Information regarding children and young people with Asperger’s Syndrome is the subject of the e-bulletin, following on from the last SENCO Week covering Autistic Spectrum Disorder
Support for SENCOs
Individuals with Asperger’s Syndrome are at the higher-ability end of the autistic spectrum and have some distinctive characteristics and learning needs ranging from mild to severe. In common with other ASD learners, they tend to have significant difficulties with communication and social skills, missing the non-verbal information given by body language and facial expression, and are often unable to enter into the turn-taking of conversation. Sometimes obsessive about a particular topic, they will talk at great length about this area of interest, at every opportunity, but avoid eye contact with those trying to engage with them.
Routines are extremely important to anyone with Asperger’s Syndrome, and adapting to change presents huge challenges to them. These characteristics often result in a child seeming very ‘odd’ or eccentric and this can make them a target for bullying. In some individuals, frustration and anxiety can result in angry outbursts, so teaching anger management techniques to these pupils can be an effective way of helping them to cope.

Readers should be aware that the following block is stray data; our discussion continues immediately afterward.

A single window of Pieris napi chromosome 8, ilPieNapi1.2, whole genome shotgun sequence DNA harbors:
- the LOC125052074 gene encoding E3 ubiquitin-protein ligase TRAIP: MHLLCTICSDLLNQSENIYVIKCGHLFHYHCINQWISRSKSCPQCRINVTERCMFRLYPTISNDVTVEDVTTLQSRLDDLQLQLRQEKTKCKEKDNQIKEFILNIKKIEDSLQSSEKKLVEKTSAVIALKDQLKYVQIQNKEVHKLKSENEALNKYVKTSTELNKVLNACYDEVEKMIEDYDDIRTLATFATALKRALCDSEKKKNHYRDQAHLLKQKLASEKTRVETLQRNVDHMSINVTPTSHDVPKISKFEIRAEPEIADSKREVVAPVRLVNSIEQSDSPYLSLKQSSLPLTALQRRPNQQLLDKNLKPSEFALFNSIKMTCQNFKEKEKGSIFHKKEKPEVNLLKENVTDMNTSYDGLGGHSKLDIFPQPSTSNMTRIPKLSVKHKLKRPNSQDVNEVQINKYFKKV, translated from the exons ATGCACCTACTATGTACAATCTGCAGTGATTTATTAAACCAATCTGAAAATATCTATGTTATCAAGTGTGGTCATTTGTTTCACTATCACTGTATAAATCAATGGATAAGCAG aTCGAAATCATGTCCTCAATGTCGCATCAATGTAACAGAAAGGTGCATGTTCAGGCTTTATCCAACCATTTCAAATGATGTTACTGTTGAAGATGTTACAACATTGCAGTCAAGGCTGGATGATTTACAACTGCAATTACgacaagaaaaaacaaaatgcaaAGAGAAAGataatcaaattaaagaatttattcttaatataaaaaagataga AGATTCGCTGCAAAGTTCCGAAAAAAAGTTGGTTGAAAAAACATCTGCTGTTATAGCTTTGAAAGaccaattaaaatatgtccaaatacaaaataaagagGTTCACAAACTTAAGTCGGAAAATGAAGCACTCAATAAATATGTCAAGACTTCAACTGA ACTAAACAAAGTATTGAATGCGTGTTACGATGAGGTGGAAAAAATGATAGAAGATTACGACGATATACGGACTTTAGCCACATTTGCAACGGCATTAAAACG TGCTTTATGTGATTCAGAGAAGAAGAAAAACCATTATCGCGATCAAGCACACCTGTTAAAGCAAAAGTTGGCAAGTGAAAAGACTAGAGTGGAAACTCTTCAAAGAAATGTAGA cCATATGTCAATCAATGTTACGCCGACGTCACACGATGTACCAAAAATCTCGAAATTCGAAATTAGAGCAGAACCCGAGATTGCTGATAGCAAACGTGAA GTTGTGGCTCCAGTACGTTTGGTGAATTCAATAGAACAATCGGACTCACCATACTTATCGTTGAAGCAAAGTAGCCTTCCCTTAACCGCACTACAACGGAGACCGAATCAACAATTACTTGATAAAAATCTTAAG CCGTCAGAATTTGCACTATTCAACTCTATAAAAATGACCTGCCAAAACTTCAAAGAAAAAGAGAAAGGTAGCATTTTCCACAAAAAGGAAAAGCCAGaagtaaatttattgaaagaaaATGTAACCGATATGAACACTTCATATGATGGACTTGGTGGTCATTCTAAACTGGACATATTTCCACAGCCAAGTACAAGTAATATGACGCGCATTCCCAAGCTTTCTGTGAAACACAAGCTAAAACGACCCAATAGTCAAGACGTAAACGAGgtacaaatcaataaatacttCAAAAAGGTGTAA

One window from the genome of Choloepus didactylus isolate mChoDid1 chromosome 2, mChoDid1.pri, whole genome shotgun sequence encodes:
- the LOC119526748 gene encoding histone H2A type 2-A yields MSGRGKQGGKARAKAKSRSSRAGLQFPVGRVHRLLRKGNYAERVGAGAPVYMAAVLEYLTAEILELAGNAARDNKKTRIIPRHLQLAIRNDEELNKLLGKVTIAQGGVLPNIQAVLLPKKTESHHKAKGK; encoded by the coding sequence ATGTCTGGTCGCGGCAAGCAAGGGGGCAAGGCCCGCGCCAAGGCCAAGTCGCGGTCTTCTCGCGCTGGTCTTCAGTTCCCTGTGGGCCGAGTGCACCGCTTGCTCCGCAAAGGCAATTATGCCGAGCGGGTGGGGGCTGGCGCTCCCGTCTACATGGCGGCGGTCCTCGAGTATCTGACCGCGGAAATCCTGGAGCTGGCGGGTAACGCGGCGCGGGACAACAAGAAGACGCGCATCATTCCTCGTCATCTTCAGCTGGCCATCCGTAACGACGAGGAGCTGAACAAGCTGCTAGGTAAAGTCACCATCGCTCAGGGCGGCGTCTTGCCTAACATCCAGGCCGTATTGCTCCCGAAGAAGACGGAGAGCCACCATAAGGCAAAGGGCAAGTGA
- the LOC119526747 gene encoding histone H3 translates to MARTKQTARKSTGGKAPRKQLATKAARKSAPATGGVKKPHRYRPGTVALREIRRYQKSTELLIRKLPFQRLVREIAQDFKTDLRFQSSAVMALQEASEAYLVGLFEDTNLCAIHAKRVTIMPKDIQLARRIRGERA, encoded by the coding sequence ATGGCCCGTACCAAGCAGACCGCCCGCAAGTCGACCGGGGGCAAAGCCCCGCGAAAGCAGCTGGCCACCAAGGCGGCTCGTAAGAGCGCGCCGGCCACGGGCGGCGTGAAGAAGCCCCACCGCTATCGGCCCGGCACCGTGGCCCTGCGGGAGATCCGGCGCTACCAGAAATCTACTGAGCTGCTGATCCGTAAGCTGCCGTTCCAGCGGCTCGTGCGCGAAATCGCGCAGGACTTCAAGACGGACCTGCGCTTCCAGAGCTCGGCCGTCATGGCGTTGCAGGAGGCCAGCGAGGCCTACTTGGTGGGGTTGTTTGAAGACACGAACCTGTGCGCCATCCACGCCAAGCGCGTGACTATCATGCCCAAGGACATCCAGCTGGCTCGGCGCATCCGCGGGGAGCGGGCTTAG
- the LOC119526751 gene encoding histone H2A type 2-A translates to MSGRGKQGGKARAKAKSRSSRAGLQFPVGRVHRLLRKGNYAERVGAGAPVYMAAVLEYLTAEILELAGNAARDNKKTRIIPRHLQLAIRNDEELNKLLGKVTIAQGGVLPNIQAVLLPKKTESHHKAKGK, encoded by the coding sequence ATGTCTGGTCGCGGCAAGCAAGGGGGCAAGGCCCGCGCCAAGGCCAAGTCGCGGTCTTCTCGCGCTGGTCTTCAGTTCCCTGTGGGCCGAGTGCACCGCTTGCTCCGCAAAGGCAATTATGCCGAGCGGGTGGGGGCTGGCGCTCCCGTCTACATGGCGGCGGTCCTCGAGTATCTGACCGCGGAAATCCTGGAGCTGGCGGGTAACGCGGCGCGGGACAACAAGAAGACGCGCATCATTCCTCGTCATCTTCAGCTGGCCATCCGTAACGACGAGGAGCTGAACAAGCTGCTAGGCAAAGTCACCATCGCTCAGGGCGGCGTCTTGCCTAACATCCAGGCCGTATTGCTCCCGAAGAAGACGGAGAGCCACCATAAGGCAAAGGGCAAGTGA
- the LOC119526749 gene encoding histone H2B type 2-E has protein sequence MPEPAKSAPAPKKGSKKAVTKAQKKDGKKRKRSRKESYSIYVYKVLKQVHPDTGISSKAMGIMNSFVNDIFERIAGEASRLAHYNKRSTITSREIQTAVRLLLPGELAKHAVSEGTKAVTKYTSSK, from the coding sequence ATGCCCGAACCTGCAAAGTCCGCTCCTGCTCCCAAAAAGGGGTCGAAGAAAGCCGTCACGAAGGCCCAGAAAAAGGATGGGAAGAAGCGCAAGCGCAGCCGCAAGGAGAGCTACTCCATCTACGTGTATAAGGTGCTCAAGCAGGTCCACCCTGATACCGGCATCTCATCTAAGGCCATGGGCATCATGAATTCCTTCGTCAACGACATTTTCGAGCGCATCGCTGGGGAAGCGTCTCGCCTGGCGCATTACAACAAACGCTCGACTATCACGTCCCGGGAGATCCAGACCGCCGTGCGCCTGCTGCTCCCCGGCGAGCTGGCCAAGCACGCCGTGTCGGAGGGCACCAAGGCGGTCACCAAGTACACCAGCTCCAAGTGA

As a SENCO, you need to ensure that:
- all adults who come into contact with a child who has Asperger’s Syndrome, understand the issues and how to respond, including lunchtime supervisors and office staff (see notes for teachers below)
- there is a TA or peer ‘buddy’ (or buddies) to support the pupil outside lesson time as well as in the classroom. In some schools, the child with Asperger’s is allowed to stay inside during break times to avoid the hustle and bustle of the playground
- there is help with navigating around the school (especially large secondary schools); arrange for an early exit (with a buddy) from lessons to allow for moving between rooms before the crush
- the child has specific teaching about appropriate social interaction, facial expressions, figurative language
- you speak to parents on a regular basis and keep them informed of their child’s achievements and behaviour
- you speak with the child himself or herself to find out how well the support is working.
Information for colleagues
(See last week’s information about Autistic Spectrum Disorder as well.)
There is still uncertainty about the causes of Asperger’s Syndrome but research suggests that its characteristics are brought about by a series of neuro-biological triggers affecting brain development. There is no cure but children can be taught how to understand and manage their symptoms in ways that allow them to integrate socially (to varying degrees) and cope with the mainstream school environment. Individuals can be very able in some respects and often excel in learning facts and figures; thinking in abstract and imaginative ways can be difficult for them. However, teachers need to be aware of this trait.
Some general strategies
- Have high expectations – these children can do well with appropriate consideration; some will have exceptional ability in one particular sphere.
- Be flexible – especially in accepting and responding to ‘odd’ behaviour.
- Stay calm; avoid shouting,